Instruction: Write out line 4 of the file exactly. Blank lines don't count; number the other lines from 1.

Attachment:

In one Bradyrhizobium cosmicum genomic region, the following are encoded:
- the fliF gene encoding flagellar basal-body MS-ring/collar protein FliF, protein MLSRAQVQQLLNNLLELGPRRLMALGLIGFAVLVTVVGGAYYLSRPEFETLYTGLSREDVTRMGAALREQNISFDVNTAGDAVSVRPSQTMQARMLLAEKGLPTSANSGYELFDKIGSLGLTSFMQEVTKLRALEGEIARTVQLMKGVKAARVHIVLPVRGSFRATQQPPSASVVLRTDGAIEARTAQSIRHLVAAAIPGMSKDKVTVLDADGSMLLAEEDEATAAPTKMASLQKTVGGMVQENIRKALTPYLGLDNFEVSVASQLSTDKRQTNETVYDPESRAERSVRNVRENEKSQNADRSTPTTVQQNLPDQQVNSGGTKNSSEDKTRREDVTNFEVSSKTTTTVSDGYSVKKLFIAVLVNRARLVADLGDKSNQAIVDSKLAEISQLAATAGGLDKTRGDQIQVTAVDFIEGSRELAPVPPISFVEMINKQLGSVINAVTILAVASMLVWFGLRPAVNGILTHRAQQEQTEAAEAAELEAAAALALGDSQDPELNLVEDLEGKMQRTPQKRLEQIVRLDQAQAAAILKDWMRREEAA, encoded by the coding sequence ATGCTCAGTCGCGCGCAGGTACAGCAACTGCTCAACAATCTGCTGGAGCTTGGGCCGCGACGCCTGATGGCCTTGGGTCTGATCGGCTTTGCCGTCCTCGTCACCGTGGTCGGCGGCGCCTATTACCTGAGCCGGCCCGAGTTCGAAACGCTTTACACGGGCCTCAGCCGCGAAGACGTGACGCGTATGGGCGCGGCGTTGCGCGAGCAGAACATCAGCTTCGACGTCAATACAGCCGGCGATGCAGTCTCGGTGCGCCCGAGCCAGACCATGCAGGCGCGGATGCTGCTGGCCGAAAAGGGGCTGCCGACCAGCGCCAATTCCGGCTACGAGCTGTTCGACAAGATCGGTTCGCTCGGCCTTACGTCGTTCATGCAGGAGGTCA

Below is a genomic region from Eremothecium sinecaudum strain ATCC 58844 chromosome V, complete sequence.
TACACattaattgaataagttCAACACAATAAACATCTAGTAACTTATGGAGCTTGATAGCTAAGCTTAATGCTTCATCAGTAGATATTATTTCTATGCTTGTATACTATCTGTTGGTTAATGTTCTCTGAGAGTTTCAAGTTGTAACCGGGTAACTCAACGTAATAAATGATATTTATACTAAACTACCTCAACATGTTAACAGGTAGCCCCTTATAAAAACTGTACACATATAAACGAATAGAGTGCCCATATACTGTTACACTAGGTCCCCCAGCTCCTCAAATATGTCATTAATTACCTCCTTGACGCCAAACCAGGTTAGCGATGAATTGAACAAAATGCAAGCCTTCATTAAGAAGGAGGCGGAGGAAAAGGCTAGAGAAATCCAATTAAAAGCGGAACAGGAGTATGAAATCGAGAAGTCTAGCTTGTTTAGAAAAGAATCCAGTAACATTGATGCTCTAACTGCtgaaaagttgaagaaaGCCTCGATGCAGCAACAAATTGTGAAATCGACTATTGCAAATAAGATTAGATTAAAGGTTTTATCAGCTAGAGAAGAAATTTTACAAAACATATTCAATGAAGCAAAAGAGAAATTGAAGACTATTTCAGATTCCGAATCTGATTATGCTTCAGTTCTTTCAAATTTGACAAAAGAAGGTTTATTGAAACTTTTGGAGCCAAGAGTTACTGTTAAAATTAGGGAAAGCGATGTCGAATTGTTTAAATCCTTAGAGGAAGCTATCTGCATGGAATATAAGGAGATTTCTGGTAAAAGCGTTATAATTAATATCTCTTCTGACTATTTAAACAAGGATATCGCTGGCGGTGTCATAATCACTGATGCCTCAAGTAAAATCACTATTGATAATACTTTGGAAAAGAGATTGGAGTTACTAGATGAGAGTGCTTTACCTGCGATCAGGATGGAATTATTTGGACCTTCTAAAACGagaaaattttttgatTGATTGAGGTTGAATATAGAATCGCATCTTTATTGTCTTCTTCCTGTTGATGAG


TACACattaattgaataagttCAACACAATAAACATCTAGTAACTTATGGAGCTTGATAGCTAAGCTTAATGCTTCATCAGTAGATATTATTTCTATGCTTGTATACTATCTGTTGGTTAATGTTCTCTGAGAGTTTCAAGTTGTAACCGGGTAACTCAACGTAATAAATGATATTTATACTAAACTACCTCAACATGTTAACAGGTAGCCCCTTATAAAAACTGTACACATATAAACGAATAGAGTGCCCATATACTGTTACACTAGGTCCCCCAGCTCCTCAAATATGTCATTAATTACCTCCTTGACGCCAAACCAGGTTAGCGATGAATTGAACAAAATGCAAGCCTTCATTAAGAAGGAGGCGGAGGAAAAGGCTAGAGAAATCCAATTAAAAGCGGAACAGGAGTATGAAATCGAGAAGTCTAGCTTGTTTAGAAAAGAATCCAGTAACATTGATGCTCTAACTGCtgaaaagttgaagaaaGCCTCGATGCAGCAACAAATTGTGAAATCGACTATTGCAAATAAGATTAGATTAAAGGTTTTATCAGCTAGAGAAGAAATTTTACAAAACATATTCAATGAAGCAAAAGAGAAATTGAAGACTATTTCAGATTCCGAATCTGATTATGCTTCAGTTCTTTCAAATTTGACAAAAGAAGGTTTATTGAAACTTTTGGAGCCAAGAGTTACTGTTAAAATTAGGGAAAGCGATGTCGAATTGTTTAAATCCTTAGAGGAAGCTATCTGCATGGAATATAAGGAGATTTCTGGTAAAAGCGTTATAATTAATATCTCTTCTGACTATTTAAACAAGGATATCGCTGGCGGTGTCATAATCACTGATGCCTCAAGTAAAATCACTATTGATAATACTTTGGAAAAGAGATTGGAGTTACTAGATGAGAGTGCTTTACCTGCGATCAGGATGGAATTATTTGGACCTTCTAAAACGagaaaattttttgatTGATTGAGGTTGAATATAGAATCGCATCTTTATTGTCTTCTTCCTGTTGATGAG